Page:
How does the Montessori approach to education work?

After she and her husband welcomed their first child, Nichole Chigoy found herself daydreaming about how best to raise her daughter and how she might be able to do so in the company of other young mothers. She’d long been drawn to twentieth-century educator Maria Montessori’s principles and teachings about early childhood education, and she’d trained and served as a Montessori guide in both public and private schools for several years. In 2009 she and close friend Lissadell Greene opened the Montessori-based Natural Child Learning Community for children two-and-a-half to five years old.

Here, Nichole demystifies the Montessori approach for parents who are interested in finding out more about Montessori education.

What do you find important about the educational principles of Maria Montessori when it comes to caring for young children?

She said that her life work was about developing not a system of education but rather an aid to life—to living. As she explained, “A child can only develop by means of experience in his environment. We call such experience work.” Therefore, in a Montessori environment you will see children very involved in the daily upkeep of the environment. A Montessori environment also allows a child to choose from a wide range of activities. These activities, often referred to as the practical life activities, are the cornerstone to the philosophy. In this environment a child can be as independent as possible. In part, this means respecting a child’s ability and right to concentrate. Concentration helps to develop creative thought. If a child is engaged and focused in an activity, then it is important to allow that experience to happen without interruption from others.

What would a child’s typical day look like in a Montessori learning environment?

Children often have free choice of activity. Children may be working or playing independently, each on their own activity, such as art, geography, block play, language or math activity, practical life, etc. Children may help in the preparation of a snack. As a group, the children may sing, read stories, discuss [related] topics, learn poems, and do group movement activities. Children may participate in a nature craft or cooking activity if they want to do so. When lunchtime arrives, the children will be in charge of setting up the lunch tables, often using real tablecloths, ceramic dishes, glass tumblers, and cloth napkins. The children who are able to count may figure out how many settings are needed and where to place each setting. After eating and visiting together, the children may pack away their leftovers, wash their dishes, and go out into the backyard to tend to the garden or the chickens and, of course, to play.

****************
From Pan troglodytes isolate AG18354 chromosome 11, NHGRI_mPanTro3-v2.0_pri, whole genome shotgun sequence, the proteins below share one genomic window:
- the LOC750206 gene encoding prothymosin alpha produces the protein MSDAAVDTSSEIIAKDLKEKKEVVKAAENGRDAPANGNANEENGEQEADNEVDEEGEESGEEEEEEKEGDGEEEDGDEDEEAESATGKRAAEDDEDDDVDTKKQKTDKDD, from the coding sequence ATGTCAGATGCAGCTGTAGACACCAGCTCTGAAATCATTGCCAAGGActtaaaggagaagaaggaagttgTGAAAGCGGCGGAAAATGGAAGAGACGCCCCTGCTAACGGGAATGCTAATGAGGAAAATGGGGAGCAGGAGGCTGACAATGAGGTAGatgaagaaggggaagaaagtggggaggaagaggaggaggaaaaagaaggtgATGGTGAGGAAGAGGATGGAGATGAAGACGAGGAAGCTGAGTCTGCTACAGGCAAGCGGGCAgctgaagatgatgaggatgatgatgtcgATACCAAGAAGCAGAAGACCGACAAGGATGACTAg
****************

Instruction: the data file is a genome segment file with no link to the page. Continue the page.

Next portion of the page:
You have trained as a Montessori guide. What does that role encompass in a Montessori learning environment?

One of greatest responsibilities of the Montessori guide is to observe each child. As a guide, I watch, listen, and try to attune myself to each child’s specific interests. Children may be engaged in a wide variety of activities, from geography puzzle maps, to practical life activities such as flower arranging or washing a table or their pair of shoes, to sculpting with Play-Doh or learning the sounds of the alphabet by playing sound games or tracing letters made of sandpaper. My role then is to link the children to the environment so that they can develop and grow to their greatest potential—to nourish and tend their love of learning. I seek to help the children develop a sense of joy and wonder in their hearts [and] a sense of independence and confidence in who they are and what they are capable of accomplishing. . . . If children have the opportunity to fall in love with their world and its inhabitants in their early years, they will grow up wanting to contribute, to help, to preserve what is they already love so dearly.

Holly Crenshaw and Nichole Chigoy with the kids

What do you think makes a Montessori-based learning environment so valuable for young children?

Children are natural learners. A Montessori learning environment is based on the premise that all children, no matter the external factors to their existence, culture, socioeconomic level, etc., have particular tendencies to develop to their greatest potential. Montessori environments are carefully designed to encourage these natural human tendencies to flourish. Children learn by doing. By participating in family and community life, in a variety of meaningful activities, children develop concentration, control over their bodies, discipline, and a joy of contribution. Young children have a great capacity to contribute in daily life. They have tremendous desire to bake, garden, sweep, mop, dust, scrub, fold, and on and on. Contrary to what some people believe, this type of practical life activity lays the foundation for all other learning to come. These early years are the foundation of the rest of one’s life.

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